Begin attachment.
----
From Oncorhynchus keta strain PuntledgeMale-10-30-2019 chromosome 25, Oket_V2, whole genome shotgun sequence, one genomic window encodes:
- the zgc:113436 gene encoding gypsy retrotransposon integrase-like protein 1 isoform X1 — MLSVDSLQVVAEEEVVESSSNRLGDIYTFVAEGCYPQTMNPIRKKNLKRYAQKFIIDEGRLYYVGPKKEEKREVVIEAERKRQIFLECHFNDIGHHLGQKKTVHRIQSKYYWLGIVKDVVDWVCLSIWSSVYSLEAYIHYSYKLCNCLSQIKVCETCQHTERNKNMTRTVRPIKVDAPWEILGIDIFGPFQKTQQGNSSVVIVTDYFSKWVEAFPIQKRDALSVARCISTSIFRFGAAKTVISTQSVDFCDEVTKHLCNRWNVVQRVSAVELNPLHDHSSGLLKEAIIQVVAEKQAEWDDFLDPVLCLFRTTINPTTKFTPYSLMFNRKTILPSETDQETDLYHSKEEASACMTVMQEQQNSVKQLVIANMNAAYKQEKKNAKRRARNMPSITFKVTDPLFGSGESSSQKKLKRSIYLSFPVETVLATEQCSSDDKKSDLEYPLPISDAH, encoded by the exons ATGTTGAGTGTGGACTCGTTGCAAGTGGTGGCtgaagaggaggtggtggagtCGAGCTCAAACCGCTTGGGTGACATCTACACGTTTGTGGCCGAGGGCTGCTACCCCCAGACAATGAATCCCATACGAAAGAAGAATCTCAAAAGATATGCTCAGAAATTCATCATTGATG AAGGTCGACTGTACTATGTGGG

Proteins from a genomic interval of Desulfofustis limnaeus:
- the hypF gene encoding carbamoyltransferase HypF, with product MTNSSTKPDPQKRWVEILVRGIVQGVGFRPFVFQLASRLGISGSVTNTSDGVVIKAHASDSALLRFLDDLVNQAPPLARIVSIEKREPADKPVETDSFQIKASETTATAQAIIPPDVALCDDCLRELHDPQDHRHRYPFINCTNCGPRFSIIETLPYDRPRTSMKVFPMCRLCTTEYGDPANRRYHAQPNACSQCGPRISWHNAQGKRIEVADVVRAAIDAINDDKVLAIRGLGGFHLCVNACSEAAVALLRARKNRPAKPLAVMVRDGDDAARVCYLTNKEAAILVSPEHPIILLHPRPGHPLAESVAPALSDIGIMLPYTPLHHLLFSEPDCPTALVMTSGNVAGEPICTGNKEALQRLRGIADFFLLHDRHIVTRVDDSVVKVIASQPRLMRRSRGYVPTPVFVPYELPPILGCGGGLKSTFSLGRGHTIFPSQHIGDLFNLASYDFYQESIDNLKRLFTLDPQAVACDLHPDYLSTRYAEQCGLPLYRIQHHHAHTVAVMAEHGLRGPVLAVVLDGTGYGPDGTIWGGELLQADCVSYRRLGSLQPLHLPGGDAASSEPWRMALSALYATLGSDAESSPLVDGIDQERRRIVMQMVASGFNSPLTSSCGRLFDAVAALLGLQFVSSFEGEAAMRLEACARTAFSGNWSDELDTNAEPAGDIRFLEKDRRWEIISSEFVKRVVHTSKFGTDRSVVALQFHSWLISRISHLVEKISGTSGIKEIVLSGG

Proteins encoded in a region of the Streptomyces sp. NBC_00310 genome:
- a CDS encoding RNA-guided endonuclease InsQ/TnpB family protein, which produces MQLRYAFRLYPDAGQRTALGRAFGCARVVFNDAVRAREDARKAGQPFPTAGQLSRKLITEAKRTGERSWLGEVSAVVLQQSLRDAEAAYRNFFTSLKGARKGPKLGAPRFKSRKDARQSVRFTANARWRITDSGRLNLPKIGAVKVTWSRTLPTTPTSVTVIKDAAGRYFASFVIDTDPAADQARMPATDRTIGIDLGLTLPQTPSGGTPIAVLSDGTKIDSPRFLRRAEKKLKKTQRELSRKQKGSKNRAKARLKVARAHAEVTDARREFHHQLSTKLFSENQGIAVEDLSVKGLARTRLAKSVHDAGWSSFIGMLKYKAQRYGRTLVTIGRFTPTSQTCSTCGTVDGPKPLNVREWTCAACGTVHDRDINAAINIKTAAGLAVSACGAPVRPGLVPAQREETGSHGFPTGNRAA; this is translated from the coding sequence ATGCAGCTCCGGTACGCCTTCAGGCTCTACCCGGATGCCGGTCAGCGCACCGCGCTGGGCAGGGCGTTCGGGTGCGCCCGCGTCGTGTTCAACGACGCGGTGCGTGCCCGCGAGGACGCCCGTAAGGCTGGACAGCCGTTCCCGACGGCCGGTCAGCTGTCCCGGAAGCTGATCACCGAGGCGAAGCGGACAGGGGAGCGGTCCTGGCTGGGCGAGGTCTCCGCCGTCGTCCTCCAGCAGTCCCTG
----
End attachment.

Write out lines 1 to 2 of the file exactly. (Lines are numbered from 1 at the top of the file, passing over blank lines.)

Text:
From Oncorhynchus keta strain PuntledgeMale-10-30-2019 chromosome 25, Oket_V2, whole genome shotgun sequence, one genomic window encodes:
- the zgc:113436 gene encoding gypsy retrotransposon integrase-like protein 1 isoform X1 — MLSVDSLQVVAEEEVVESSSNRLGDIYTFVAEGCYPQTMNPIRKKNLKRYAQKFIIDEGRLYYVGPKKEEKREVVIEAERKRQIFLECHFNDIGHHLGQKKTVHRIQSKYYWLGIVKDVVDWVCLSIWSSVYSLEAYIHYSYKLCNCLSQIKVCETCQHTERNKNMTRTVRPIKVDAPWEILGIDIFGPFQKTQQGNSSVVIVTDYFSKWVEAFPIQKRDALSVARCISTSIFRFGAAKTVISTQSVDFCDEVTKHLCNRWNVVQRVSAVELNPLHDHSSGLLKEAIIQVVAEKQAEWDDFLDPVLCLFRTTINPTTKFTPYSLMFNRKTILPSETDQETDLYHSKEEASACMTVMQEQQNSVKQLVIANMNAAYKQEKKNAKRRARNMPSITFKVTDPLFGSGESSSQKKLKRSIYLSFPVETVLATEQCSSDDKKSDLEYPLPISDAH, encoded by the exons ATGTTGAGTGTGGACTCGTTGCAAGTGGTGGCtgaagaggaggtggtggagtCGAGCTCAAACCGCTTGGGTGACATCTACACGTTTGTGGCCGAGGGCTGCTACCCCCAGACAATGAATCCCATACGAAAGAAGAATCTCAAAAGATATGCTCAGAAATTCATCATTGATG AAGGTCGACTGTACTATGTGGG